- Final Solution: Two attempted ones.
- The Frost brothers wish to wipe out all Newtypes out of a personal vendetta, having been rejected for not being Newytpe enough themselves.
- Seidal Rasso wants to wipe out all humans on Earth. Garrod and Pala put a stop to it.
- Foreign Language Theme: The first ending theme ("Human Touch"), sung in English (by Warren Wiebe).
- Forgotten Superweapon: The titular Gundam. Gundams themselves, while rare, are not the singular quantity that they are in most series—however, the X's Satellite Cannon is, and it's capable of melting huge chunks of the landscape into glass. Comes Great Responsibility most definitely applies.
- Fragile Speedster: The Correl, a Mobile Suit stripped of all excess weight, giving it insane running speed. After doing a fine job nearly totaling the Double X, it gets blown to bits. By VULCANS.
- Frontier Doctor: Tex Farzenberg. Also a Warrior Therapist.
- Funbag Airbag: Happens twice with Garrod and Pala.
- Genki Girl: Toniya and Pala.
- Get a Hold of Yourself Man: Jamil (and Dr. Farzenberg) does this to Garrod more than once in the series when the kid goes out of line.
- Mind you, Jamil even passes on this epic manly philosophy into Garrod before Garrod faces Carris once more in a manner most awesome: "When a man strays from the right path, a kind man needs the courage to raise his fist and correct him." Garrod doesn't actually punch people to get them into shape, but his actions after Jamil's advice prove that those words really did have a positive effect on him.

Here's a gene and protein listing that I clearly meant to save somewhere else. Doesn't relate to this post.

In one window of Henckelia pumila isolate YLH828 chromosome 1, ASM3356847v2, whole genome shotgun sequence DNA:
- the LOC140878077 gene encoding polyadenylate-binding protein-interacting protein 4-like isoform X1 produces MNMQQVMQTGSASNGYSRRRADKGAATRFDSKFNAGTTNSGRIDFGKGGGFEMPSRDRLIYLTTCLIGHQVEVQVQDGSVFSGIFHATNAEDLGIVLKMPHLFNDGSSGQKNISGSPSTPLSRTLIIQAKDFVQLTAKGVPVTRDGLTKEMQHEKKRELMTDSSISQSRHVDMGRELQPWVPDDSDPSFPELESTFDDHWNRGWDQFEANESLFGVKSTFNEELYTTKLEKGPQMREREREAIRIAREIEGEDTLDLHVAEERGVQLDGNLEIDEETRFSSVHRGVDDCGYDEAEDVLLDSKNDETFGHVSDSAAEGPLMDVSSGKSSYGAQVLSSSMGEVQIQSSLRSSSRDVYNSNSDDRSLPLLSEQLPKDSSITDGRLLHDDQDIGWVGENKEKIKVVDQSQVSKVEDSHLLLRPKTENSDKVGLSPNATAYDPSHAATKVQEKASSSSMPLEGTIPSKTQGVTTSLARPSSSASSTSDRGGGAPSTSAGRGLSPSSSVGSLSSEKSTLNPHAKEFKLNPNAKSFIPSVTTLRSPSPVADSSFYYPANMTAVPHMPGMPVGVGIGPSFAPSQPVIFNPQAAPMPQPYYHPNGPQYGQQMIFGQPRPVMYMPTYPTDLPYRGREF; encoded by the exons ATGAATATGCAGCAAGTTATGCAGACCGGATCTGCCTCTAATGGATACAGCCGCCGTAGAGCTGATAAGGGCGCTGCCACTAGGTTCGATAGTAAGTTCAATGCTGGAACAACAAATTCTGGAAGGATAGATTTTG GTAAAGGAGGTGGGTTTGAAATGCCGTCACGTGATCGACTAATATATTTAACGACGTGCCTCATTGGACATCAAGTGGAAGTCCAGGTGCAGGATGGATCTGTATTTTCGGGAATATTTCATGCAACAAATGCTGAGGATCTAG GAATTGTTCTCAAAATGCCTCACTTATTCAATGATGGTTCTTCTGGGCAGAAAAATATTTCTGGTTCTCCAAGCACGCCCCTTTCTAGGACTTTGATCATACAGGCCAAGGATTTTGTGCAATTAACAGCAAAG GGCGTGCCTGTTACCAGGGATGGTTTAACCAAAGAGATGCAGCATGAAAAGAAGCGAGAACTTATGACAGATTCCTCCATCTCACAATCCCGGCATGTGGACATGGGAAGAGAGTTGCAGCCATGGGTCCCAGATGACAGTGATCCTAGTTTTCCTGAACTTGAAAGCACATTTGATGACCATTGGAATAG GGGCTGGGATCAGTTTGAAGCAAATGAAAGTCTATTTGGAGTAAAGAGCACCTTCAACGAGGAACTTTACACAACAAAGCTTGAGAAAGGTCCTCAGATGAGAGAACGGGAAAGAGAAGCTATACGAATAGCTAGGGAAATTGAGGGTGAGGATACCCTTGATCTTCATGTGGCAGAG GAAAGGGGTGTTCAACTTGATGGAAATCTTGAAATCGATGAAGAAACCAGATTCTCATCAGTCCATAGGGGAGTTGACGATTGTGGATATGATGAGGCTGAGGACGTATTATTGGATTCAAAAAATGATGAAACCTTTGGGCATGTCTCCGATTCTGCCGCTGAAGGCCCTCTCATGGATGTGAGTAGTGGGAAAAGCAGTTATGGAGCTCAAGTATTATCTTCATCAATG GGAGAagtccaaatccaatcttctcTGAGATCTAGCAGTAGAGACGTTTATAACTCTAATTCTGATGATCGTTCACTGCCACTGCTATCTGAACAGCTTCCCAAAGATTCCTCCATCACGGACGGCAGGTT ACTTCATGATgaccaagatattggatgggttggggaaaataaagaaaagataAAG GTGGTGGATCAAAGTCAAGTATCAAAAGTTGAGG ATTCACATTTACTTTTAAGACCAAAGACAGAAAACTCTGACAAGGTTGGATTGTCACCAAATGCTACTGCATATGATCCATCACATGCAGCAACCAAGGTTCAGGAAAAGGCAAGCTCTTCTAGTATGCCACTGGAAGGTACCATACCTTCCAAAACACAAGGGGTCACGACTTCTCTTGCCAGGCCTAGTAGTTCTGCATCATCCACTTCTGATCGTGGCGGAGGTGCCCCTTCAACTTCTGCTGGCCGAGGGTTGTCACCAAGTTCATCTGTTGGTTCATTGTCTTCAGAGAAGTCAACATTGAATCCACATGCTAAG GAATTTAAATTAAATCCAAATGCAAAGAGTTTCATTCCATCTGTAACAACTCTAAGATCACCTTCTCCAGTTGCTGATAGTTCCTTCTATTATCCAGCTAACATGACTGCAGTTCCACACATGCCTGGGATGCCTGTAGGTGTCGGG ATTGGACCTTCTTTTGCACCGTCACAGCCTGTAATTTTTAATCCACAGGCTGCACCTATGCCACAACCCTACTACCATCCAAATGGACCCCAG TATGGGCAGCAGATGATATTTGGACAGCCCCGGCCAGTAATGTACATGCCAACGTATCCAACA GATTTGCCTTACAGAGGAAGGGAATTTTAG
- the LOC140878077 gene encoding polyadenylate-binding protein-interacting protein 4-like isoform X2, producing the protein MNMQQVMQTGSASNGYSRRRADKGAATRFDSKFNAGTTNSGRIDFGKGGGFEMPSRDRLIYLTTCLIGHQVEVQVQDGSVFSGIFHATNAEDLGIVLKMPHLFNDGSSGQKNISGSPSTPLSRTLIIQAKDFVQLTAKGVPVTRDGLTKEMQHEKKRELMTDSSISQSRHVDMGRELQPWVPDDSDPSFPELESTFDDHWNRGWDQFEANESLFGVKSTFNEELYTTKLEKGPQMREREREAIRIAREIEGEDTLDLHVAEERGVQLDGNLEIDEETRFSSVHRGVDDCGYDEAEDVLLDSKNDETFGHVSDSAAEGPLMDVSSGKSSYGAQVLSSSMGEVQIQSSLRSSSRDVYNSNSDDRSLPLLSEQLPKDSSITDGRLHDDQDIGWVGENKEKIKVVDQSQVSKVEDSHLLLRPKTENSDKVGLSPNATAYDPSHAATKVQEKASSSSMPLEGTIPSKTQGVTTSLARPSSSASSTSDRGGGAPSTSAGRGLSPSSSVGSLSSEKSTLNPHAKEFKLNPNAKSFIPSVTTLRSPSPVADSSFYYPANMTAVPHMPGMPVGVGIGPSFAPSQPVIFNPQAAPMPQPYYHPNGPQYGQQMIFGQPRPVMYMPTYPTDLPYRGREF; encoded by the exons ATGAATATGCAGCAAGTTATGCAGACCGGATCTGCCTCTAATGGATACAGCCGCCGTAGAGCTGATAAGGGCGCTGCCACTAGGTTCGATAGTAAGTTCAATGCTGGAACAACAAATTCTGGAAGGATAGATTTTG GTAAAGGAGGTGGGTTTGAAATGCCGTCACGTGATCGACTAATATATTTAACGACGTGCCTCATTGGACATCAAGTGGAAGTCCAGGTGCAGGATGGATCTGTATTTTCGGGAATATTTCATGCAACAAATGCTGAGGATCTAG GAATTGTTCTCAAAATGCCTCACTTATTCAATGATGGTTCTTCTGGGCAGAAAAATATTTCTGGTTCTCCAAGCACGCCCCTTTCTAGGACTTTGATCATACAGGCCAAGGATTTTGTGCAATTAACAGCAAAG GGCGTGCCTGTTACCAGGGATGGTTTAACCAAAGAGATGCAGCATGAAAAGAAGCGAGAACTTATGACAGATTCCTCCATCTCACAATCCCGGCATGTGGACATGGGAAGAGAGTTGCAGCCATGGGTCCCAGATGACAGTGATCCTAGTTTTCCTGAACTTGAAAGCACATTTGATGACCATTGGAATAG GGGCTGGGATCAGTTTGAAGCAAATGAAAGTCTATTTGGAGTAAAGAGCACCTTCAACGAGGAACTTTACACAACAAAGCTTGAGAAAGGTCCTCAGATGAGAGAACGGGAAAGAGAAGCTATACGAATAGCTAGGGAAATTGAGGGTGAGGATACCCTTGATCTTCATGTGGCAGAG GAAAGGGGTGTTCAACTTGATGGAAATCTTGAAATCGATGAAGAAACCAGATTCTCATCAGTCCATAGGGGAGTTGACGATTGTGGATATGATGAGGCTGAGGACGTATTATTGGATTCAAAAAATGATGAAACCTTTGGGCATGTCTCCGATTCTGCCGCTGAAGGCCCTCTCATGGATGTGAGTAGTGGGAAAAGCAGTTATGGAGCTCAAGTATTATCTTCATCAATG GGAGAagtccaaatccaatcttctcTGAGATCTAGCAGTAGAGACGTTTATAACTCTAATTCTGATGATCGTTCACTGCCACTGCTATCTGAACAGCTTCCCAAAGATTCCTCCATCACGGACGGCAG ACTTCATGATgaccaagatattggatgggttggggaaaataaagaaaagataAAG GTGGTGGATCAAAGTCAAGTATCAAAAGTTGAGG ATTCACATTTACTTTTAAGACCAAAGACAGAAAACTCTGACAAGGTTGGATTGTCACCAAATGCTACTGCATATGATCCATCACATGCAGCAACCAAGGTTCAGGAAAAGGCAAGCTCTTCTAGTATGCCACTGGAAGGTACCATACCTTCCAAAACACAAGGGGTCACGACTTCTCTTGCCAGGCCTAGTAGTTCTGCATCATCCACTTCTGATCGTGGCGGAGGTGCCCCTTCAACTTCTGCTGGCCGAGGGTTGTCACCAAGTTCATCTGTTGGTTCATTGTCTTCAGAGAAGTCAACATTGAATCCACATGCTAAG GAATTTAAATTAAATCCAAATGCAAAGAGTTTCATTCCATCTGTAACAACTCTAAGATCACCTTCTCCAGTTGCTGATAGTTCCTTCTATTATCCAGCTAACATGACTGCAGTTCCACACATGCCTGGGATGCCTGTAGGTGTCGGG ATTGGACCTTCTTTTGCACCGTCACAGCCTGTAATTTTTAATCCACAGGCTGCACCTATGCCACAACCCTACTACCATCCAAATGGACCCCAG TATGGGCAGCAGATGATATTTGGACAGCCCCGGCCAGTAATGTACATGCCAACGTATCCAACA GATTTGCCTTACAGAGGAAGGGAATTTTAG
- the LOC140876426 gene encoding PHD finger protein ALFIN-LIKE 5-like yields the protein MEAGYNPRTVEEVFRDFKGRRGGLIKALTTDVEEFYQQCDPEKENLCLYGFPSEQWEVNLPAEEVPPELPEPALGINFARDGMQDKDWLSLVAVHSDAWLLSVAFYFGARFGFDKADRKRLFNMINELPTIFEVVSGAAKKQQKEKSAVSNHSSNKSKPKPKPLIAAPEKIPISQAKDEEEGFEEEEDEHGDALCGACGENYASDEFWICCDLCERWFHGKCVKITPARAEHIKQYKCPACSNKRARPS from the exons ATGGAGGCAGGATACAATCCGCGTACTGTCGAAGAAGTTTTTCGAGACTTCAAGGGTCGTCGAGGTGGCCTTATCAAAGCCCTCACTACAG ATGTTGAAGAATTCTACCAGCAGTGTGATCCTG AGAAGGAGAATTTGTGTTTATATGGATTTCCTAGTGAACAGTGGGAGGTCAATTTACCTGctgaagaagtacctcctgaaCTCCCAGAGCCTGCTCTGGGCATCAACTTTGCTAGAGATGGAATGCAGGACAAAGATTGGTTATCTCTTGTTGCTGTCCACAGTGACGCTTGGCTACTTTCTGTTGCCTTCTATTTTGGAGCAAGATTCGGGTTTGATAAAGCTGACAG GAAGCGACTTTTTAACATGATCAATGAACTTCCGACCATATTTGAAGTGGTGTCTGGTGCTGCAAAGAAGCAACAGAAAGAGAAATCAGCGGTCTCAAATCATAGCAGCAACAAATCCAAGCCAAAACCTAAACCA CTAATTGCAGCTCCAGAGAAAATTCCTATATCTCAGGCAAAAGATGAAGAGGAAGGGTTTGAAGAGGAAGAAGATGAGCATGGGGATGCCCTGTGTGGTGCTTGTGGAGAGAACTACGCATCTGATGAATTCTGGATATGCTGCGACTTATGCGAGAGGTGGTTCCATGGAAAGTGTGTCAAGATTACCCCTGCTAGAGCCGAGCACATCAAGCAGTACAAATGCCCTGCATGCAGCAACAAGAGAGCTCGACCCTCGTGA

- Ghibli Hills: Occasionally, in parts of the world that weren't so devastated. Witz's agrarian hometown is one example.
- Girl in a Box: Poor Lucille.
- Global Currency: Averted. In episode 20, when the Frieden arrives at a prosperous port city, the crew is shown exchanging their currency at a booth.
- Grand Theft Me: Since she's kept inside a capsule, Lucille uses her powers to possess Tiffa's body and use her as a medium so she can reach for her "little brother" Jamil.
- Green Aesop: The two episodes where the Freeden takes on a quest to save a Newtype dolphin and her pod from having their brains harvested for pirates' navicomputers.
- Grenade Hot Potato: During the escape from the Feddies, one of them lobs a grenade at the crew. They simply yell "You threw it too early!" and kick it back, where it detonates.
- Gundam Jack: This is Garrod's day job. Hell, his Establishing Character Moment is jacking a Jenice with just a flashbang, grappling hook, and a pistol! He tops himself at the end by jacking the Double X.
- Gundam Vs Series: The GX (can turn into Divider) and Virsago are in Gundam vs Gundam NEXT, with the Double X recently revealed as a Bonus Boss.
- Extreme Vs has both the Virsago and Double X, with the Ashtaron and G-Bits as assist units. Full Boost will add the X Divider.